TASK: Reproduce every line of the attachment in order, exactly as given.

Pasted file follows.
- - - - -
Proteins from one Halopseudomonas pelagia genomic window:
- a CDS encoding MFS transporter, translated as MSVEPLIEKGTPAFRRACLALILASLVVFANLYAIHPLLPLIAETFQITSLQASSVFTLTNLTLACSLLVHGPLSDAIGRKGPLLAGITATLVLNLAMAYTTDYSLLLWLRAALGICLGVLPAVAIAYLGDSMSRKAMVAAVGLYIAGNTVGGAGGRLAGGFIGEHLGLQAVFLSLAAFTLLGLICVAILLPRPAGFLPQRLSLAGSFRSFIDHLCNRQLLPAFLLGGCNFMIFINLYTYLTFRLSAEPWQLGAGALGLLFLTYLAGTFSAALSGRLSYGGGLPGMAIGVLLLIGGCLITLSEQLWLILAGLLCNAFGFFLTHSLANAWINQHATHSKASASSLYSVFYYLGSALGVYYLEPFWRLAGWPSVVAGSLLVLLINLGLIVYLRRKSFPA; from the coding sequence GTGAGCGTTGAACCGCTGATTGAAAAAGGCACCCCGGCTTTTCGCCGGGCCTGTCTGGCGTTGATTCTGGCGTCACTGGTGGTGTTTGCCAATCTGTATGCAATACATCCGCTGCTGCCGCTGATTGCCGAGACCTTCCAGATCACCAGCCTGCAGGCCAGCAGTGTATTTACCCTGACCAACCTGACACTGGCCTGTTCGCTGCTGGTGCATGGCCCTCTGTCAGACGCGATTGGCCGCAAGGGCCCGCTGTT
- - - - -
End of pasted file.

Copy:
Proteins from one Halopseudomonas pelagia genomic window:
- a CDS encoding MFS transporter, translated as MSVEPLIEKGTPAFRRACLALILASLVVFANLYAIHPLLPLIAETFQITSLQASSVFTLTNLTLACSLLVHGPLSDAIGRKGPLLAGITATLVLNLAMAYTTDYSLLLWLRAALGICLGVLPAVAIAYLGDSMSRKAMVAAVGLYIAGNTVGGAGGRLAGGFIGEHLGLQAVFLSLAAFTLLGLICVAILLPRPAGFLPQRLSLAGSFRSFIDHLCNRQLLPAFLLGGCNFMIFINLYTYLTFRLSAEPWQLGAGALGLLFLTYLAGTFSAALSGRLSYGGGLPGMAIGVLLLIGGCLITLSEQLWLILAGLLCNAFGFFLTHSLANAWINQHATHSKASASSLYSVFYYLGSALGVYYLEPFWRLAGWPSVVAGSLLVLLINLGLIVYLRRKSFPA; from the coding sequence GTGAGCGTTGAACCGCTGATTGAAAAAGGCACCCCGGCTTTTCGCCGGGCCTGTCTGGCGTTGATTCTGGCGTCACTGGTGGTGTTTGCCAATCTGTATGCAATACATCCGCTGCTGCCGCTGATTGCCGAGACCTTCCAGATCACCAGCCTGCAGGCCAGCAGTGTATTTACCCTGACCAACCTGACACTGGCCTGTTCGCTGCTGGTGCATGGCCCTCTGTCAGACGCGATTGGCCGCAAGGGCCCGCTGTT